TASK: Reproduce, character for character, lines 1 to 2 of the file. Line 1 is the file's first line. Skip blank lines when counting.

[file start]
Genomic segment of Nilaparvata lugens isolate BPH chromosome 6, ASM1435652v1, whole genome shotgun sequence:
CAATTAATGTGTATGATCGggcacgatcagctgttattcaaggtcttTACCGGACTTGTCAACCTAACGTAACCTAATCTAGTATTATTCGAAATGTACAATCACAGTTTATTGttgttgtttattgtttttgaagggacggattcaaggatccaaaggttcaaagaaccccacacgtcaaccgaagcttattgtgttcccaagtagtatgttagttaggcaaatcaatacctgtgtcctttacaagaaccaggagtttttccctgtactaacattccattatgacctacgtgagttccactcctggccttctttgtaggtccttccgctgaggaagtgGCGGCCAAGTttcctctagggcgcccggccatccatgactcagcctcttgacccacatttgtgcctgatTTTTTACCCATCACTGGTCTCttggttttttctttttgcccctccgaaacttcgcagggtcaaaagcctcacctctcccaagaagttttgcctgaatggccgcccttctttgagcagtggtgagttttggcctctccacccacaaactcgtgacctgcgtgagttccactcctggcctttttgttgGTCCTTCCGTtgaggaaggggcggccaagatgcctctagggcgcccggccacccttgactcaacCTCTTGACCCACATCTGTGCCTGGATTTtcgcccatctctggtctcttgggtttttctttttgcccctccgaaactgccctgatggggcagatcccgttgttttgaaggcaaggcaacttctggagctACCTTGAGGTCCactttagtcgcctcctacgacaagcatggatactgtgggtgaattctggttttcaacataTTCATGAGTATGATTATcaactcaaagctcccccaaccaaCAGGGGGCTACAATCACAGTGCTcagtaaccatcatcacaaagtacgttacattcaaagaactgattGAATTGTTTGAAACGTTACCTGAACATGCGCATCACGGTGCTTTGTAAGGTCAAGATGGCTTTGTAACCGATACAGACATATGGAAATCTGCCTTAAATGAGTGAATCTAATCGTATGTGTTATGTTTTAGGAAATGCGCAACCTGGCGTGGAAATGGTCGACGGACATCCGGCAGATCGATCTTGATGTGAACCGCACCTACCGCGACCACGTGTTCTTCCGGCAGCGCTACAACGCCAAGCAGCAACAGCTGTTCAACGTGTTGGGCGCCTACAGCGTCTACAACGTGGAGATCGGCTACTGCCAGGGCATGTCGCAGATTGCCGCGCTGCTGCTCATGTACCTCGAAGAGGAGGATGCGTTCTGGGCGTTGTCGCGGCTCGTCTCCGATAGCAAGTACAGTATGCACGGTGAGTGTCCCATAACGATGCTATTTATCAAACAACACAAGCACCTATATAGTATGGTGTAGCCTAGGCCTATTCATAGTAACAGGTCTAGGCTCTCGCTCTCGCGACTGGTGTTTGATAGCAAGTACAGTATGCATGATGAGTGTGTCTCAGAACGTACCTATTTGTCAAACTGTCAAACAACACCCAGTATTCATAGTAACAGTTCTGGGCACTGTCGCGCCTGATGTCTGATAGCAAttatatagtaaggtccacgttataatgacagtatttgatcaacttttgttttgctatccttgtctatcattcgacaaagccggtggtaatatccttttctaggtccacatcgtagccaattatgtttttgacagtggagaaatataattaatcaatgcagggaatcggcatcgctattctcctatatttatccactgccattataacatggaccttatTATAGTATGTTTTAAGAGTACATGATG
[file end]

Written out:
Genomic segment of Nilaparvata lugens isolate BPH chromosome 6, ASM1435652v1, whole genome shotgun sequence:
CAATTAATGTGTATGATCGggcacgatcagctgttattcaaggtcttTACCGGACTTGTCAACCTAACGTAACCTAATCTAGTATTATTCGAAATGTACAATCACAGTTTATTGttgttgtttattgtttttgaagggacggattcaaggatccaaaggttcaaagaaccccacacgtcaaccgaagcttattgtgttcccaagtagtatgttagttaggcaaatcaatacctgtgtcctttacaagaaccaggagtttttccctgtactaacattccattatgacctacgtgagttccactcctggccttctttgtaggtccttccgctgaggaagtgGCGGCCAAGTttcctctagggcgcccggccatccatgactcagcctcttgacccacatttgtgcctgatTTTTTACCCATCACTGGTCTCttggttttttctttttgcccctccgaaacttcgcagggtcaaaagcctcacctctcccaagaagttttgcctgaatggccgcccttctttgagcagtggtgagttttggcctctccacccacaaactcgtgacctgcgtgagttccactcctggcctttttgttgGTCCTTCCGTtgaggaaggggcggccaagatgcctctagggcgcccggccacccttgactcaacCTCTTGACCCACATCTGTGCCTGGATTTtcgcccatctctggtctcttgggtttttctttttgcccctccgaaactgccctgatggggcagatcccgttgttttgaaggcaaggcaacttctggagctACCTTGAGGTCCactttagtcgcctcctacgacaagcatggatactgtgggtgaattctggttttcaacataTTCATGAGTATGATTATcaactcaaagctcccccaaccaaCAGGGGGCTACAATCACAGTGCTcagtaaccatcatcacaaagtacgttacattcaaagaactgattGAATTGTTTGAAACGTTACCTGAACATGCGCATCACGGTGCTTTGTAAGGTCAAGATGGCTTTGTAACCGATACAGACATATGGAAATCTGCCTTAAATGAGTGAATCTAATCGTATGTGTTATGTTTTAGGAAATGCGCAACCTGGCGTGGAAATGGTCGACGGACATCCGGCAGATCGATCTTGATGTGAACCGCACCTACCGCGACCACGTGTTCTTCCGGCAGCGCTACAACGCCAAGCAGCAACAGCTGTTCAACGTGTTGGGCGCCTACAGCGTCTACAACGTGGAGATCGGCTACTGCCAGGGCATGTCGCAGATTGCCGCGCTGCTGCTCATGTACCTCGAAGAGGAGGATGCGTTCTGGGCGTTGTCGCGGCTCGTCTCCGATAGCAAGTACAGTATGCACGGTGAGTGTCCCATAACGATGCTATTTATCAAACAACACAAGCACCTATATAGTATGGTGTAGCCTAGGCCTATTCATAGTAACAGGTCTAGGCTCTCGCTCTCGCGACTGGTGTTTGATAGCAAGTACAGTATGCATGATGAGTGTGTCTCAGAACGTACCTATTTGTCAAACTGTCAAACAACACCCAGTATTCATAGTAACAGTTCTGGGCACTGTCGCGCCTGATGTCTGATAGCAAttatatagtaaggtccacgttataatgacagtatttgatcaacttttgttttgctatccttgtctatcattcgacaaagccggtggtaatatccttttctaggtccacatcgtagccaattatgtttttgacagtggagaaatataattaatcaatgcagggaatcggcatcgctattctcctatatttatccactgccattataacatggaccttatTATAGTATGTTTTAAGAGTACATGATG